The Recent Economy up to Covid-19

In the previous post I noted that Keynesian economics tended to fail because governments overlooked the second half of the prescription: when the going got strong, it was necessary to “pay back” the debt, or at least reduce the money supply. That results in politicians being party poopers, restraining the good times and what politician wants that with an election coming? The net result was with too much money floating around, we had the rather unexpected result of inflation coupled with stagnation/recession. More money would not solve that. Friedman had the answer, perhaps: stop government priming the economy and correct structural deficiencies. That was not followed either – Friedman had no more success than Keynes in getting politicians to behave. What resulted was the likes of Reagan reducing government expenditure, lowering taxes, and maintaining and expanding the government deficit. Then the US Federal Reserve set the tone by reducing the money supply, even though it knew that would send unemployment soaring. They simply did not care. Anything went in the name of “economic efficiency”. 

What was undefined was “efficiency.” To answer that we have to ask what is the purpose of the economy? To the bankers it seems to be to make nice profits for banks, but surely it is more than the keeping of tidy books. For some, it is to maximize wealth, especially for themselves. For some it is to generate the means of enabling people to live in a pleasant place and live alongside nature. For others it is to enable all people to get the best out of life. Under the new economics of Reagan and others, the emphasis was on the “basics”: get the government out of the economy because they don’t know what they are doing, focus on low and stable inflation, let the rich get richer, following which the wealth would trickle down. Except the evidence is, it didn’t.  Then when it became clear that squeezing the money supply, while it might have helped make the books tidier, was generating unemployment that was too great, so central banks switched to using interest rates as their primary tool. Which gets us to where the bankers are now. Interest rates have got to the point where depositing in banks is only good for security, as long as the bank does not go belly up.

What actually happened was that when the corporations noted that the government did not care about employment it fired its workers, thereby saving money on benefits, etc. and moved manufacturing to low wage countries. Basic manufacturing, like clothes, were exported to places like Indonesia or Bangla Desh, and more difficult manufacturing to China. That undoubtedly increased the wealth of the rich, but it sent the workers into low-paying jobs in the service industries. Meanwhile, there was a somewhat unrecognized crisis in the academic community, and in particular the physics community. Funding had dropped and we had a large number of highly educated unemployed. The physicists, in particular, were good at computer modeling, and they got jobs in banks to create new “financial products”. The banks made huge profits until about 2008. The problem with these “products”. which were sliced and diced debt, were based on the assumption that nothing significant could go wrong, but in the US, for political reasons, a huge number of houses were sold to people who had no hope of repaying the mortgages. Oops.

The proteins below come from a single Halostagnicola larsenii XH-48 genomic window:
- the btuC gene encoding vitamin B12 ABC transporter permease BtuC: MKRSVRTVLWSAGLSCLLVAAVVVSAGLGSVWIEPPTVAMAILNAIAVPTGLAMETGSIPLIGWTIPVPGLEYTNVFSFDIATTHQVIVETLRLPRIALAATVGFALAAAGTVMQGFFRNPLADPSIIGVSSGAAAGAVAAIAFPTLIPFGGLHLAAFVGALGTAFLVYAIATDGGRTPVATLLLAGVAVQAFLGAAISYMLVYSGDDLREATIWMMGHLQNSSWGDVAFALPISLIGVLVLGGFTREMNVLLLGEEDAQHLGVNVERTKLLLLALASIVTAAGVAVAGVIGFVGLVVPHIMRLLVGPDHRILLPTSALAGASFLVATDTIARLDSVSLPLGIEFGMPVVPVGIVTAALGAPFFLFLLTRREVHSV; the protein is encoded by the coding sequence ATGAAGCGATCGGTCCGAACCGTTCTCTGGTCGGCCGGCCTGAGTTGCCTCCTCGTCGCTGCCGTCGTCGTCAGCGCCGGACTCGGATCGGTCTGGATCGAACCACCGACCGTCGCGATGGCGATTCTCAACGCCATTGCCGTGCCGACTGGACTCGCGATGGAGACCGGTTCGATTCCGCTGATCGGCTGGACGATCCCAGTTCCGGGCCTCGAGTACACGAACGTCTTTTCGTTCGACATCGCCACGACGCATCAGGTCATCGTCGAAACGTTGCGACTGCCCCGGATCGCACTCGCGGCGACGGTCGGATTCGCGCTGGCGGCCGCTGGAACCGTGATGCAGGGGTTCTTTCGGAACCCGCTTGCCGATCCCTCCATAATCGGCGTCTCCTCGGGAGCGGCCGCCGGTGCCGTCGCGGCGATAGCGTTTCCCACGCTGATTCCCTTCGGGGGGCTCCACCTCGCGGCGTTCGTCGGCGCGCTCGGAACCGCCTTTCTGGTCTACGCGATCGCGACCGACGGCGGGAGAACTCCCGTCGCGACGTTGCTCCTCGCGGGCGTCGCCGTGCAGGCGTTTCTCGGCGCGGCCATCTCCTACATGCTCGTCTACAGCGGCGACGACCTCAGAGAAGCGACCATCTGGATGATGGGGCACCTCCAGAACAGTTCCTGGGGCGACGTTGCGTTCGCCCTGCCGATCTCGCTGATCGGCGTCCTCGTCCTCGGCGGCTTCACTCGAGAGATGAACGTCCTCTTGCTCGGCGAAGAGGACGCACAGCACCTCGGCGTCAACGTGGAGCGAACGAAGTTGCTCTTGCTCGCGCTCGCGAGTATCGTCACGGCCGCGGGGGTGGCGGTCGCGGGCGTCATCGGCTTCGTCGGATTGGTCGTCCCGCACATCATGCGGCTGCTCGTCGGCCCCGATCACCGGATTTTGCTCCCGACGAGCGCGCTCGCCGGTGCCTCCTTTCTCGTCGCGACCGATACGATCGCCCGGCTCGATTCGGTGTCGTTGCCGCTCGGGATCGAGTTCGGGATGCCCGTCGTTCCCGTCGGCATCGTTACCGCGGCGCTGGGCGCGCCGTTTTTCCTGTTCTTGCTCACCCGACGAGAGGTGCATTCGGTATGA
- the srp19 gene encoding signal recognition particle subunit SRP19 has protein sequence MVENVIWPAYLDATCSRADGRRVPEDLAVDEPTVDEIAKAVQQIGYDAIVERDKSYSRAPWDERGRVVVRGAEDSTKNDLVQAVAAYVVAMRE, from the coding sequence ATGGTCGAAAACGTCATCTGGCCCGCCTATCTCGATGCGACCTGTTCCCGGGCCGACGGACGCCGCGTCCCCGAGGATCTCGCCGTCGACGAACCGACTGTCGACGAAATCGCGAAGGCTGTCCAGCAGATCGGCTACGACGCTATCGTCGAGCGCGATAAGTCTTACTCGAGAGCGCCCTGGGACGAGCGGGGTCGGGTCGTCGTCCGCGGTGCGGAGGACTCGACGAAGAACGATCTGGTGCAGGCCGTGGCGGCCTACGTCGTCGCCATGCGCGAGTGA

We have sort of recovered from that, but the legacy is that thanks to COVID 19 the debt levels of so many countries is extraordinarily high, interest rates are ridiculously low they cannot go lower, so there is no incentive to save. Money goes into assets, which merely inflates the price of the assets. Stock at $100 is worth that if you can sell it for that, but at the end of a period of time, you have to look at the overall returns on investment. In a bubble, everyone makes money until the music stops, then the losses are concentrated on the then holders. COVID has forced the nervous investors to cash out and the stock market fell, but it is coming back because of the quantitative easing. So what happens when the quantitative easing stops and the bonds are cashed out?What is clear is that we cannot look to the past for ways to get out of this. We have to try something new, but what? If you look at our leaders, do any of them have a solution to what happens after quantitative easing? Or do they have their heads in the sand and assume that will be for another electoral cycle?

Where to now, economy?

While I write futuristic novels, none of them involve trying to predict the future; rather I use the future as an excuse to formulate a situation that has little merit other than to be the background to a story that is really looking at something else. However, like most people, I am curious about what could be coming. That includes wondering where the economy is going.